The in-form Manchester United centre-back was deservedly recalled to Roy Hodgson's squad on Thursday but many believe he should have travelled to Euro 2012 last summer
By Oliver Platt
Rio Ferdinand might have dreamed of his England career ending in glory at the Olympic Stadium in Kiev or the Maracana in Rio de Janeiro; perhaps he would have settled simply for one last emotional night at Wembley. It is safe to say, anyway, that a London Underground train out of Bond Street would not have been high up the list.
It was there that the Football Association's disastrous handling of a delicate situation reached a surreal new low when, on October 3 last year, one newspaper reported that Roy Hodgson had told commuters that Ferdinand's international days were over.
Hodgson denied the Daily Mirror report the next day, claiming that he had only said that the Manchester United defender would not be in his next squad, but his subsequent apology to Ferdinand and the lack of a more strongly-worded FA denial spoke volumes.
As much as the 34-year-old deserves his recall to the Three Lions squad, he might not have been expecting it. Ferdinand accepted Hodgson's apology following the Tube incident and as recently as last month maintained that he would "pack his bags and go straight there" if he was selected again. He did not sound particularly hopeful. "It is what it is. I'm not being picked."
Ferdinand, who has been said to have matured at various points in his career, was guilty of very poor judgement in condoning the infamous 'choc ice' tweet directed at Ashley Cole. In recent weeks he has comically applauded Cuneyt Cakir following Manchester United's Champions League exit and appeared to barge into Fernando Torres during an FA Cup clash with Chelsea.
More justifiable was his anger with his omission from Hodgson's squad for Euro 2012, especially after the new manager's insistence that he was ignored for "footballing reasons" was exposed when Liverpool youngster Martin Kelly replaced the injured Cahill.
"Lampard, Terry, Barry, Gerrard; all ageing but they go to the tournament," Ferdinand's representative, Jamie Moralee, raged. "Why is Rio different? To treat a player that has captained and served his country 81 times [in this manner] is nothing short of disgraceful. Total lack of respect from Hodgson and the FA as far as I am concerned."
Rio was different, of course, because of John Terry. The Chelsea captain had been stripped of the England armband by the FA but, with investigations regarding his alleged racial abuse of Anton Ferdinand looming after the tournament, was included in the party that travelled to Poland and Ukraine.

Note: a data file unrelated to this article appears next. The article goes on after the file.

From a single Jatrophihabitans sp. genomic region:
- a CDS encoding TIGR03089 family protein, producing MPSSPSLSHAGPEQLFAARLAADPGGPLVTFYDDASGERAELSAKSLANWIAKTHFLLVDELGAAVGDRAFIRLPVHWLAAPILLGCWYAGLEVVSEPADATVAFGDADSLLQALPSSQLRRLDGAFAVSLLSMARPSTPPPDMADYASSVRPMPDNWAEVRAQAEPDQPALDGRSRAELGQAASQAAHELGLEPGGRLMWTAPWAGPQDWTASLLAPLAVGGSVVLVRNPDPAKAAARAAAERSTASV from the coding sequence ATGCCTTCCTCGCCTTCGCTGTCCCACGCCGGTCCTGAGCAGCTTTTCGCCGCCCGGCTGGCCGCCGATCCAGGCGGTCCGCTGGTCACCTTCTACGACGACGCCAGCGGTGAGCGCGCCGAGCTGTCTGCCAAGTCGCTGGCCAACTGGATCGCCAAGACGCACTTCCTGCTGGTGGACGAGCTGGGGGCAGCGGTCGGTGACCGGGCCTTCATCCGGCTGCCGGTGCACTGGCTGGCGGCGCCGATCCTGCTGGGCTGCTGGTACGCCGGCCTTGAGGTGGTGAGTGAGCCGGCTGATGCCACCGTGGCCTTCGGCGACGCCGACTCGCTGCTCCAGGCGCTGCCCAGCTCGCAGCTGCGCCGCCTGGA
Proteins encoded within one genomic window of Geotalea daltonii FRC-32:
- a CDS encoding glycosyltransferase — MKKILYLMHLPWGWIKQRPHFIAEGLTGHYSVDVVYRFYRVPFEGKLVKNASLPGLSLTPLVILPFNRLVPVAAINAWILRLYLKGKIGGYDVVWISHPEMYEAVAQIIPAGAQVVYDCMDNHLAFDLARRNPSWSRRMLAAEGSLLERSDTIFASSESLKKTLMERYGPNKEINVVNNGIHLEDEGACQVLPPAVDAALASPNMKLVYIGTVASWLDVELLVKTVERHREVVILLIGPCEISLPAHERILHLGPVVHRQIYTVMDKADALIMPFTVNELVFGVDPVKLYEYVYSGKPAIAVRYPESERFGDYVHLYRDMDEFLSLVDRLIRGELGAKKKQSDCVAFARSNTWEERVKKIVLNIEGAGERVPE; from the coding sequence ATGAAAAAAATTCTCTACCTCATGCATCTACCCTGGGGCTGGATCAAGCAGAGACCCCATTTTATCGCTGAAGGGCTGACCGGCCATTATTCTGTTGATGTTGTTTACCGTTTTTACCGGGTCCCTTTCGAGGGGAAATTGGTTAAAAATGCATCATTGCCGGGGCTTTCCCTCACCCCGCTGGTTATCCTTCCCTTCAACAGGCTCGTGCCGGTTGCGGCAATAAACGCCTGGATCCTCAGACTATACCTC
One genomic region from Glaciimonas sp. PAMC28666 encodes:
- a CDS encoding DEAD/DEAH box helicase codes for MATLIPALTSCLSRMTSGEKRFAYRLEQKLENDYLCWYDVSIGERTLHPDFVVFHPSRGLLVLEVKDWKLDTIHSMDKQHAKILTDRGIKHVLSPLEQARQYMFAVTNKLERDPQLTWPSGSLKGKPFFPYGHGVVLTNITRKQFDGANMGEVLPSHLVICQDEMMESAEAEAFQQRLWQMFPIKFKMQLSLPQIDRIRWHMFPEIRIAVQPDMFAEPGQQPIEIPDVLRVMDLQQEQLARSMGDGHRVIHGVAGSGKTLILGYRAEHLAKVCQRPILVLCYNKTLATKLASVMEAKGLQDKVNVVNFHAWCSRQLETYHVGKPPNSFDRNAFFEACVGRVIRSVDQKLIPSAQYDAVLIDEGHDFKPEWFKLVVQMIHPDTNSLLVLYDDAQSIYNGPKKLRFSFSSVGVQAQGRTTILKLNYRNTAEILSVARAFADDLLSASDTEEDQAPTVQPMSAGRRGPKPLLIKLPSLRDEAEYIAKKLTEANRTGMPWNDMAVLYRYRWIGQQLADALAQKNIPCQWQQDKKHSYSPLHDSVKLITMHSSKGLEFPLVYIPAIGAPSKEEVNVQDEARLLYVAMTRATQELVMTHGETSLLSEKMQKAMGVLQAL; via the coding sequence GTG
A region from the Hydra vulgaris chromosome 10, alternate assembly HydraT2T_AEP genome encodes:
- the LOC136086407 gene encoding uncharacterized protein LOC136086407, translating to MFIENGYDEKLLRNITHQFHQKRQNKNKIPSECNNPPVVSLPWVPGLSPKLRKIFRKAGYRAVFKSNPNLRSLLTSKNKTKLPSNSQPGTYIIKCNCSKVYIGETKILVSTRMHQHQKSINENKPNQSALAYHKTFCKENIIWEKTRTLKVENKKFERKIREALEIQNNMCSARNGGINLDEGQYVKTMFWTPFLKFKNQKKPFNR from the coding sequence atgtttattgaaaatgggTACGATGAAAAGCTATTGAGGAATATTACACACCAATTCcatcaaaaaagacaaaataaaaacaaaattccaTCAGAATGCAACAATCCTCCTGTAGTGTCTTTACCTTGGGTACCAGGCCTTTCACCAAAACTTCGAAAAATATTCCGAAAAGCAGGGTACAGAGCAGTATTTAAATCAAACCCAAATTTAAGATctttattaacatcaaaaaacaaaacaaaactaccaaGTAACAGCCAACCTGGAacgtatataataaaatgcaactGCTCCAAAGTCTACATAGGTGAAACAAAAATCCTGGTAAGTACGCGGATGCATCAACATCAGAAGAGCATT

Hodgson, you can imagine, simply wanted to avoid the drama that had plagued England camps at previous tournaments and judged Terry to be the better defender, but for Ferdinand to miss out for those reasons was brutally unfair.
The subsequent frostiness has cost England their best central defender for the opening matches of World Cup 2014 qualification.
"Rio should not have been left out in the first place," former Manchester United and England defender Gary Pallister told Goal.com. "He was not just the outstanding candidate to come back in the squad, but he remains England's best central defender. John Terry has been just as influential for Chelsea as Rio has for Manchester United, but consistently [Ferdinand] has been the best on the international stage.
"Hodgson had said he had left him out for 'footballing reasons' but I don't think we ever quite got to the truth because all kinds of things were happening behind the scenes. There was talk that fitness was the issue and he couldn't be trusted to play two games in a week.
"I had a back problem towards the end of my career and I know how debilitating it can be, but Rio is made of strong stuff. I never doubted he would adapt and carry on playing at the highest level."
It is true that a major tournament would present Ferdinand with a different challenge; Sir Alex Ferguson has largely ensured that both he and Nemanja Vidic receive regular breaks and Ferdinand would need to dig deep to see through such a stop-start schedule. He has modified his game over the past couple of seasons, though, and now relies on his experience and instincts as much as he once did his remarkable physical tools.
"It is also reward for Rio's passion for his country," Pallister added. "A lot of players would have thrown their toys out the pram after being snubbed and retire from international football, but he never did that. He kept his counsel and proved that he still has the ability, fitness and hunger.
"A lot will happen between now and the World Cup finals in Brazil next year but Rio won't let anyone down. There is a symmetry to Rio perhaps ending his international career in Rio, but we'll have to wait and see." It would be some improvement on Bond Street.